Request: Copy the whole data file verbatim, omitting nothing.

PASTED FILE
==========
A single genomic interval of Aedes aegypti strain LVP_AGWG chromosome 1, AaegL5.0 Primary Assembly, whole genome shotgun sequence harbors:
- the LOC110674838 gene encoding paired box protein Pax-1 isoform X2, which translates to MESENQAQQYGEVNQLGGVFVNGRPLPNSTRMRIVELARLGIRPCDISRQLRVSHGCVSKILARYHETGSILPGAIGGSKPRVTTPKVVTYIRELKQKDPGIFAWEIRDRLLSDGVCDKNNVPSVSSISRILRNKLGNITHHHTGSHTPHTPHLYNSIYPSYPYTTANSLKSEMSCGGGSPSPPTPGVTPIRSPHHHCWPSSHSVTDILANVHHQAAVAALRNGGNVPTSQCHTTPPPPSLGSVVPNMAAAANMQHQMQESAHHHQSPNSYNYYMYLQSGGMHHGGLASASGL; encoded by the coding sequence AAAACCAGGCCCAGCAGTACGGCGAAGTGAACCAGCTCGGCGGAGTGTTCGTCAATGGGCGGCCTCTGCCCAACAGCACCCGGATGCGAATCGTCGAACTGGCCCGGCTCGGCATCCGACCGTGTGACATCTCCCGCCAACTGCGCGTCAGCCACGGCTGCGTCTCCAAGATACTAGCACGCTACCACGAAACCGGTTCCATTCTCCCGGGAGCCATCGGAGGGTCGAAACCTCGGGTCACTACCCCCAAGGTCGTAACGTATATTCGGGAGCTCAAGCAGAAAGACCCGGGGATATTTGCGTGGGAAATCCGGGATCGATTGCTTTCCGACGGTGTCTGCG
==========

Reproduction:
A single genomic interval of Aedes aegypti strain LVP_AGWG chromosome 1, AaegL5.0 Primary Assembly, whole genome shotgun sequence harbors:
- the LOC110674838 gene encoding paired box protein Pax-1 isoform X2, which translates to MESENQAQQYGEVNQLGGVFVNGRPLPNSTRMRIVELARLGIRPCDISRQLRVSHGCVSKILARYHETGSILPGAIGGSKPRVTTPKVVTYIRELKQKDPGIFAWEIRDRLLSDGVCDKNNVPSVSSISRILRNKLGNITHHHTGSHTPHTPHLYNSIYPSYPYTTANSLKSEMSCGGGSPSPPTPGVTPIRSPHHHCWPSSHSVTDILANVHHQAAVAALRNGGNVPTSQCHTTPPPPSLGSVVPNMAAAANMQHQMQESAHHHQSPNSYNYYMYLQSGGMHHGGLASASGL; encoded by the coding sequence AAAACCAGGCCCAGCAGTACGGCGAAGTGAACCAGCTCGGCGGAGTGTTCGTCAATGGGCGGCCTCTGCCCAACAGCACCCGGATGCGAATCGTCGAACTGGCCCGGCTCGGCATCCGACCGTGTGACATCTCCCGCCAACTGCGCGTCAGCCACGGCTGCGTCTCCAAGATACTAGCACGCTACCACGAAACCGGTTCCATTCTCCCGGGAGCCATCGGAGGGTCGAAACCTCGGGTCACTACCCCCAAGGTCGTAACGTATATTCGGGAGCTCAAGCAGAAAGACCCGGGGATATTTGCGTGGGAAATCCGGGATCGATTGCTTTCCGACGGTGTCTGCG